Skip to main content

Sound Advice: November 23, 2022

How do brokers make money with zero commissions on trades?

That’s a question many investors are asking.  If stock trades are free, one may well assume that there’s something fishy . . . and there is, though there is an ongoing controversy about whether any rules are being broken.

The key phrase is payment for order flow (PFOF), which is what brokerage firms receive for directing trades to a particular market maker for execution.  These payments are typically fractions of a penny per share, but they add up to substantial sums when cumulated by the volume of trades taking place.

The Golden Rule for trading is best execution, which means that brokers are required to get the lowest prices when buying and highest prices for selling on behalf of its clients.  As long as this rule is followed, no lines are crossed, but when brokers direct trades to market makers who may be specializing in certain stocks, it becomes a gray area, especially when the trades are done at other than the best prices.

When questioned about executions, brokers tend to rely on claims of the better liquidity provided by these firms.  The more problematic situations are those that involve smaller brokerage firms, which may have difficulty handling large trades.  The flip side of PFOF is the increased cost to clients as a result of inferior execution.

This practice led to agency intervention in late 2020, when the SEC fined Robinhood Markets $65 million for failing to properly disclose to customers PFOF payments it received for trades that did not result in best execution.  Trading in meme stocks seems to have been an area where these kinds of abuses have taken place.

Although zero commissions are now widespread, it should come as no surprise that offsetting revenues from things such as PFOF have increased considerably to reduce the shortfall.  A recent study by Piper Sandler, a NY-based investment bank, showed PFOF revenues from equity trading of major brokerage houses up from 27% to 122% from the first quarter to the second quarter of 2020.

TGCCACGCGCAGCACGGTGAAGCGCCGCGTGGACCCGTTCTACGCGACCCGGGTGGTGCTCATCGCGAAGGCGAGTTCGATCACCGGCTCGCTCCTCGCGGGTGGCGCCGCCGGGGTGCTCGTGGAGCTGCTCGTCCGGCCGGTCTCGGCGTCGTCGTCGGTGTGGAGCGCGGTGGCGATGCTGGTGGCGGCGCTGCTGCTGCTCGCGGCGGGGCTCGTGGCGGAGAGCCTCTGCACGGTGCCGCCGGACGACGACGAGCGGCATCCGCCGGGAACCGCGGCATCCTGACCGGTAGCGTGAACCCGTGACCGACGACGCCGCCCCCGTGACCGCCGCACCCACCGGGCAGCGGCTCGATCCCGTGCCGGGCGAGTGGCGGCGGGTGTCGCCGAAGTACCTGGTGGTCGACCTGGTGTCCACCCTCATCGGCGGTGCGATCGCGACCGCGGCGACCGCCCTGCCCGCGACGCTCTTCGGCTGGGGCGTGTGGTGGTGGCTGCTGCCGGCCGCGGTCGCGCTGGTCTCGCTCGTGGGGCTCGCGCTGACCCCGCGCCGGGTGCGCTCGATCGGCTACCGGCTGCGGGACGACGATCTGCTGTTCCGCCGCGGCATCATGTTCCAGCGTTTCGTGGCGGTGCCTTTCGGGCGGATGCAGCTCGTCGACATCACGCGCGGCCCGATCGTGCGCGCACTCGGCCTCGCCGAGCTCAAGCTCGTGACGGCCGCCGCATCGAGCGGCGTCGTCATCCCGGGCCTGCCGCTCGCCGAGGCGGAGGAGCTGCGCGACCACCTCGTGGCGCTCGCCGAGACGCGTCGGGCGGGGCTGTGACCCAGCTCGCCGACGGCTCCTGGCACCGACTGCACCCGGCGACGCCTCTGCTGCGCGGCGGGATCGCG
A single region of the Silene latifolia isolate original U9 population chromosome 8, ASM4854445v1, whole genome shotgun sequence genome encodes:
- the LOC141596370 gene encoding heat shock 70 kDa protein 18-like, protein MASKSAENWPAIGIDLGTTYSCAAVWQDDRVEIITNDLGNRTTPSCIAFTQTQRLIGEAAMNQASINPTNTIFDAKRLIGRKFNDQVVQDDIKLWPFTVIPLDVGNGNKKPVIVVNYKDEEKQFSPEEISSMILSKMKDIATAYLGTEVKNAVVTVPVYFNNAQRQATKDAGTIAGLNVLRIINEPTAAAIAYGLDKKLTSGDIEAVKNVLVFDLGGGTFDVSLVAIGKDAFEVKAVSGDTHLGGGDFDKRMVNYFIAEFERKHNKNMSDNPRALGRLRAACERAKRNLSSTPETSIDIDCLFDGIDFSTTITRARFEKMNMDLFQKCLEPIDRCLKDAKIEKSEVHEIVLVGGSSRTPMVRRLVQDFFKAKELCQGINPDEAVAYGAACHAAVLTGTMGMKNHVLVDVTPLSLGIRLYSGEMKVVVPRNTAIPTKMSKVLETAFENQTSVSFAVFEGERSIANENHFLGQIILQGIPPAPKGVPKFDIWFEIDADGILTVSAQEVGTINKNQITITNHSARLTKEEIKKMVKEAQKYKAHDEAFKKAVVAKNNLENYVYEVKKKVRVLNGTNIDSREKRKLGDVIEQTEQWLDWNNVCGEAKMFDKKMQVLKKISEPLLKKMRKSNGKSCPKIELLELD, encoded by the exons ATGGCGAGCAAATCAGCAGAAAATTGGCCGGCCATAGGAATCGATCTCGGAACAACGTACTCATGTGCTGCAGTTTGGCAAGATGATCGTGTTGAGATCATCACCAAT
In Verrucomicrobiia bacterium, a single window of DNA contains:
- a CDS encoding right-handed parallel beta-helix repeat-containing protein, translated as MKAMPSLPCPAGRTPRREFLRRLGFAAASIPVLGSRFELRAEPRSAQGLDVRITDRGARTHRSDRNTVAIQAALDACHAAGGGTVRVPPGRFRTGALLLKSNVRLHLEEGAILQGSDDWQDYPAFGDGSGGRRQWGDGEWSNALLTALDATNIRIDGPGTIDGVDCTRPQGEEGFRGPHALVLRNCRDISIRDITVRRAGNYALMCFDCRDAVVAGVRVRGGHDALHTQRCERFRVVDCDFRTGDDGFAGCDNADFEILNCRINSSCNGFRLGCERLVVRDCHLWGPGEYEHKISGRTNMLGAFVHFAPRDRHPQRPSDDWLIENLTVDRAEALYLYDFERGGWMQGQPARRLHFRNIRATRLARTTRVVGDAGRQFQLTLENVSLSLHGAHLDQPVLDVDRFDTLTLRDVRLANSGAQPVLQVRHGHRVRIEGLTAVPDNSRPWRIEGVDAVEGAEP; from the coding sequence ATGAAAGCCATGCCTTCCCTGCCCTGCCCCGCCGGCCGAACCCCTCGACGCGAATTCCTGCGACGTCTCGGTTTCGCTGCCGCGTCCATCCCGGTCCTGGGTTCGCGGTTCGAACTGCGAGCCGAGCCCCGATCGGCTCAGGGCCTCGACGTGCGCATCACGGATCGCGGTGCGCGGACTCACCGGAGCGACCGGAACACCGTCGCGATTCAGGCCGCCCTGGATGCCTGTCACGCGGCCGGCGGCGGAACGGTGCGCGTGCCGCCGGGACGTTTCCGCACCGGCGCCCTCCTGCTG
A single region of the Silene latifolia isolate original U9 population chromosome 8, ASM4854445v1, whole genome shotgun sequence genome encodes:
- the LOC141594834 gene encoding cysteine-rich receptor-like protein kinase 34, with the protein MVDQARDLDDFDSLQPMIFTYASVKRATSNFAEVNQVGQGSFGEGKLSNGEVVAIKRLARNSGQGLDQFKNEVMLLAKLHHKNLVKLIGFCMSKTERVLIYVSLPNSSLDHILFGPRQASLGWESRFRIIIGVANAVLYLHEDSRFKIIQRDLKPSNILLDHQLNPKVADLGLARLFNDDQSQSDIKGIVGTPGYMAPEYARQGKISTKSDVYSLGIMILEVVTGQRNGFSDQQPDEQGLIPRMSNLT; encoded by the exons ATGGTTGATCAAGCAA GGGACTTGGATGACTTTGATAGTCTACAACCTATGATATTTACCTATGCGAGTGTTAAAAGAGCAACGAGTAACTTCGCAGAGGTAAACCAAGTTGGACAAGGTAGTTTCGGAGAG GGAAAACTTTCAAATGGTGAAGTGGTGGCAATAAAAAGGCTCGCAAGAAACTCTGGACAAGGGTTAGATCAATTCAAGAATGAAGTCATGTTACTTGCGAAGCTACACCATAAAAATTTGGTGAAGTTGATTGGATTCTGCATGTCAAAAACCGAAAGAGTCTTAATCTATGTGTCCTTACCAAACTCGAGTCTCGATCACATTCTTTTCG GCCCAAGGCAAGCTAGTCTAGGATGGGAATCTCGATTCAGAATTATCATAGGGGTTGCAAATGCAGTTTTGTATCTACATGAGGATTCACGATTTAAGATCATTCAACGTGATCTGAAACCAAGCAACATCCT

Payment for order flow isn’t the only tool being used to fill the gap.  Other revenue sources include interest, margin lending, and fees for new or updated services.  One way or another these companies will find ways to keep their profits flowing, especially when they appear to be executing trades at no cost.

Free lunch?  Not exactly, but in most cases clean enough to pass the test.

N. Russell Wayne, CFPÒ

Any questions?  Please contact me at 


Popular posts from this blog

Sound Advice: March 16, 2022

Pullback . . . and then what?   The one certainty about the stock market is well illustrated by an account of a 1955 story about J. Pierpont Morgan given by the U.S. Secretary of the Treasury George M. Humphrey. The story is as follows: Somebody said: ‘Mr. Morgan, you are familiar with the stock market.?’ He said: ‘Yes.’ They said: ‘You know quite a lot about it?’   And he said: ‘Yes, I do.’ They said: ‘Do you think you can tell us what the stock market will do?’   He said: ‘Yes, I can.’   They said: ‘That is very interesting.   Will you please do so?’   He said: ‘Yes. It will fluctuate.’ Equally on point is a quotation from Benjamin Graham, widely known as the father of value investing and co-author with David Dodd of the recognized text on Security Analysis: “Most of the time common stocks are subject to irrational and excessive price fluctuations in both directions as the consequence of the ingrained tendency of most people to speculate or gamble . . . to give way to hop

Sound Advice: December 1, 2021

Delta, Mu, Omicron, etc. Only eight months ago, I wrote about the regularity of market drops and what always follows.   Over the last 40 years, the Standard & Poor’s 500 Index has had average annual interim drops of 14.3%.   More than half of those pullbacks were greater than 10%, but a full recovery and even higher prices came after the dips every time. Given the stretched valuations that have prevailed for an extended period, the question was never whether there would be a pullback, but what would set it off.   Stretched valuations alone don’t start selloffs and they often persist far longer than one would expect.   In the past, however, the trigger for market hiccups has typically been unusual geopolitical events. Concern about the pace of economic progress is another trigger, as is what lies ahead for interest rates.   Yet, much of the recent news about business has been encouraging and prospective increases in interest rates will probably be gradual.   Although there ar

Sound Advice: December 29, 2021

“Hope smiles from the threshold of the year to come, whispering, ‘It will be happier.’”                                                         ALFRED LORD TENNYSON           N. Russell Wayne, CFP ®